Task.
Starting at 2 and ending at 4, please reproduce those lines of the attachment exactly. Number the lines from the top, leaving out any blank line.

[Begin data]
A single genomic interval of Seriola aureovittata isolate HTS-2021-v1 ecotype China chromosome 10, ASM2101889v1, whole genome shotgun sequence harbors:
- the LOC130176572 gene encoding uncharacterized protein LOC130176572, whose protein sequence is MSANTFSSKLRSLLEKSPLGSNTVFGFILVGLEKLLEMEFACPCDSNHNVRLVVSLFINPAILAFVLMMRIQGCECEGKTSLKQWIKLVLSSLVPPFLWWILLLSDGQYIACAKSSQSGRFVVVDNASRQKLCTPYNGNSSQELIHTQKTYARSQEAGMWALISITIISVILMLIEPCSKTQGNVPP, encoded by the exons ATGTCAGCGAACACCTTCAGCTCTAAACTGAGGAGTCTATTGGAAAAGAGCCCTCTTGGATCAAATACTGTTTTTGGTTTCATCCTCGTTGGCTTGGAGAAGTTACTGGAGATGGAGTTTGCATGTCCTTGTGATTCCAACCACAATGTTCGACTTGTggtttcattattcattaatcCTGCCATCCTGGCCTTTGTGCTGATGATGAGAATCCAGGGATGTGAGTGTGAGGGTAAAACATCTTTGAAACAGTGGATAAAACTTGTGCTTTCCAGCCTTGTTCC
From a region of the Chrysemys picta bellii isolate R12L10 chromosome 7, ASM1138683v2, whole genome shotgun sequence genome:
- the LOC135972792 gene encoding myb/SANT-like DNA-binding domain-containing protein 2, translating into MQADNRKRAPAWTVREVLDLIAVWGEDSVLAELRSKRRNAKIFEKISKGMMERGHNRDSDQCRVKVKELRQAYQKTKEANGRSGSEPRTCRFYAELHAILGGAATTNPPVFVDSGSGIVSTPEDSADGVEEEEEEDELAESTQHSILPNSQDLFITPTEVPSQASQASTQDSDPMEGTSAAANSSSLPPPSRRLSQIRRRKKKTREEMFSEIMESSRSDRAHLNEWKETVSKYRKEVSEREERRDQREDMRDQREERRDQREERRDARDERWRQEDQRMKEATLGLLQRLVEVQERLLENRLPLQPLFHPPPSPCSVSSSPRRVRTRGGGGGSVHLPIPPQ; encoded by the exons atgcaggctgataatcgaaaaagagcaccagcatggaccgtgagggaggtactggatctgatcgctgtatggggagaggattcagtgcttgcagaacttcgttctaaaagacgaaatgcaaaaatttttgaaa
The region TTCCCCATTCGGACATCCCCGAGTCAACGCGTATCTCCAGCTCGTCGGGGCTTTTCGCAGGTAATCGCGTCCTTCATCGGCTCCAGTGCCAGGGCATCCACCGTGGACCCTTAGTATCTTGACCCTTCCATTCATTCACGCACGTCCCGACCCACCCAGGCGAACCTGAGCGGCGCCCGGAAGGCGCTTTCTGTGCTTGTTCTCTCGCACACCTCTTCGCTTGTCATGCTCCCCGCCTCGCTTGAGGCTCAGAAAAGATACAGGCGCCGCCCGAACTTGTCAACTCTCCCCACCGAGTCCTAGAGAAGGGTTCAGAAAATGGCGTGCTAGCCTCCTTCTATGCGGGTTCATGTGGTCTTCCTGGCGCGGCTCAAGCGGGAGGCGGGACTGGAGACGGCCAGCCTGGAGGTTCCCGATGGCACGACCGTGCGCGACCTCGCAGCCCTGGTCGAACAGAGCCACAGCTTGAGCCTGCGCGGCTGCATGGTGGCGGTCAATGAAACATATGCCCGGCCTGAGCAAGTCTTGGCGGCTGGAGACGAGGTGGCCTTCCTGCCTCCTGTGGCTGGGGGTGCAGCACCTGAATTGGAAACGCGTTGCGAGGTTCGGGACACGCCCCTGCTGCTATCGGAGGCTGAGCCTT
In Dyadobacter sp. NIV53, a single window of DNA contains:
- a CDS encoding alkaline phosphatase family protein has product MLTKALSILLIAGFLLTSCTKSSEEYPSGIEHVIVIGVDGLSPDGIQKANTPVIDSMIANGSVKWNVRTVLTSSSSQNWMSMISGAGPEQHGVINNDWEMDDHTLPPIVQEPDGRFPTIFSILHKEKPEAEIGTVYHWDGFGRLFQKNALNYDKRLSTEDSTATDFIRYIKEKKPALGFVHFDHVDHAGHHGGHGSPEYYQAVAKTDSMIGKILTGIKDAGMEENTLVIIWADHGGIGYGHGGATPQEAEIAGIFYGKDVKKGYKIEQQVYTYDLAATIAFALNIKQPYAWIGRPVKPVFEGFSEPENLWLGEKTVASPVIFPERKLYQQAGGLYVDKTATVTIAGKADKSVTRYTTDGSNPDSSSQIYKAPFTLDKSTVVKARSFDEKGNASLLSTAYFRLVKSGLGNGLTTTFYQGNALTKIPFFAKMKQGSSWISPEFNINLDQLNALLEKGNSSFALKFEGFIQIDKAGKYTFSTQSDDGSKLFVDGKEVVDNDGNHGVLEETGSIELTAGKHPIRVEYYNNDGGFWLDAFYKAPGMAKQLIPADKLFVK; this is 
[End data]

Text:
- the LOC130176572 gene encoding uncharacterized protein LOC130176572, whose protein sequence is MSANTFSSKLRSLLEKSPLGSNTVFGFILVGLEKLLEMEFACPCDSNHNVRLVVSLFINPAILAFVLMMRIQGCECEGKTSLKQWIKLVLSSLVPPFLWWILLLSDGQYIACAKSSQSGRFVVVDNASRQKLCTPYNGNSSQELIHTQKTYARSQEAGMWALISITIISVILMLIEPCSKTQGNVPP, encoded by the exons ATGTCAGCGAACACCTTCAGCTCTAAACTGAGGAGTCTATTGGAAAAGAGCCCTCTTGGATCAAATACTGTTTTTGGTTTCATCCTCGTTGGCTTGGAGAAGTTACTGGAGATGGAGTTTGCATGTCCTTGTGATTCCAACCACAATGTTCGACTTGTggtttcattattcattaatcCTGCCATCCTGGCCTTTGTGCTGATGATGAGAATCCAGGGATGTGAGTGTGAGGGTAAAACATCTTTGAAACAGTGGATAAAACTTGTGCTTTCCAGCCTTGTTCC
From a region of the Chrysemys picta bellii isolate R12L10 chromosome 7, ASM1138683v2, whole genome shotgun sequence genome:
- the LOC135972792 gene encoding myb/SANT-like DNA-binding domain-containing protein 2, translating into MQADNRKRAPAWTVREVLDLIAVWGEDSVLAELRSKRRNAKIFEKISKGMMERGHNRDSDQCRVKVKELRQAYQKTKEANGRSGSEPRTCRFYAELHAILGGAATTNPPVFVDSGSGIVSTPEDSADGVEEEEEEDELAESTQHSILPNSQDLFITPTEVPSQASQASTQDSDPMEGTSAAANSSSLPPPSRRLSQIRRRKKKTREEMFSEIMESSRSDRAHLNEWKETVSKYRKEVSEREERRDQREDMRDQREERRDQREERRDARDERWRQEDQRMKEATLGLLQRLVEVQERLLENRLPLQPLFHPPPSPCSVSSSPRRVRTRGGGGGSVHLPIPPQ; encoded by the exons atgcaggctgataatcgaaaaagagcaccagcatggaccgtgagggaggtactggatctgatcgctgtatggggagaggattcagtgcttgcagaacttcgttctaaaagacgaaatgcaaaaatttttgaaa